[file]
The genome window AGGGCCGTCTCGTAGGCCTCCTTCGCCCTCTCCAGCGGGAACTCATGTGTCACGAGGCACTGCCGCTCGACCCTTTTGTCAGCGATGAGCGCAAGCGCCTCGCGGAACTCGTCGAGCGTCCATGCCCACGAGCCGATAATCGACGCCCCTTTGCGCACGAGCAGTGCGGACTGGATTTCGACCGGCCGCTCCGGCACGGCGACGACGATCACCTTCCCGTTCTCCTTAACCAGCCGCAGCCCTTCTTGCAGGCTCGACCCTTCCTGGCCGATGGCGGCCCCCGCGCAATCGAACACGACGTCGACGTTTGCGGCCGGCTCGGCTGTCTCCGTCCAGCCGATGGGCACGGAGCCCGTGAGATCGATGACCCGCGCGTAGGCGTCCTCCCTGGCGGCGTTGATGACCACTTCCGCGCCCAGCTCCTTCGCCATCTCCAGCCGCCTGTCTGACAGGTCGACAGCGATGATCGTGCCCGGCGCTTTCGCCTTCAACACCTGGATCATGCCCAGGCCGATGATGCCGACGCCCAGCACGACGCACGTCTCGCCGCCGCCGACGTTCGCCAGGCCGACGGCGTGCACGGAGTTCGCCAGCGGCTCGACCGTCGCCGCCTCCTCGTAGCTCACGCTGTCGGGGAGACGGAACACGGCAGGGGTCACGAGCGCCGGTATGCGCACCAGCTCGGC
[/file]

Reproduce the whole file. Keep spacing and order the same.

The genome window AGGGCCGTCTCGTAGGCCTCCTTCGCCCTCTCCAGCGGGAACTCATGTGTCACGAGGCACTGCCGCTCGACCCTTTTGTCAGCGATGAGCGCAAGCGCCTCGCGGAACTCGTCGAGCGTCCATGCCCACGAGCCGATAATCGACGCCCCTTTGCGCACGAGCAGTGCGGACTGGATTTCGACCGGCCGCTCCGGCACGGCGACGACGATCACCTTCCCGTTCTCCTTAACCAGCCGCAGCCCTTCTTGCAGGCTCGACCCTTCCTGGCCGATGGCGGCCCCCGCGCAATCGAACACGACGTCGACGTTTGCGGCCGGCTCGGCTGTCTCCGTCCAGCCGATGGGCACGGAGCCCGTGAGATCGATGACCCGCGCGTAGGCGTCCTCCCTGGCGGCGTTGATGACCACTTCCGCGCCCAGCTCCTTCGCCATCTCCAGCCGCCTGTCTGACAGGTCGACAGCGATGATCGTGCCCGGCGCTTTCGCCTTCAACACCTGGATCATGCCCAGGCCGATGATGCCGACGCCCAGCACGACGCACGTCTCGCCGCCGCCGACGTTCGCCAGGCCGACGGCGTGCACGGAGTTCGCCAGCGGCTCGACCGTCGCCGCCTCCTCGTAGCTCACGCTGTCGGGGAGACGGAACACGGCAGGGGTCACGAGCGCCGGTATGCGCACCAGCTCGGC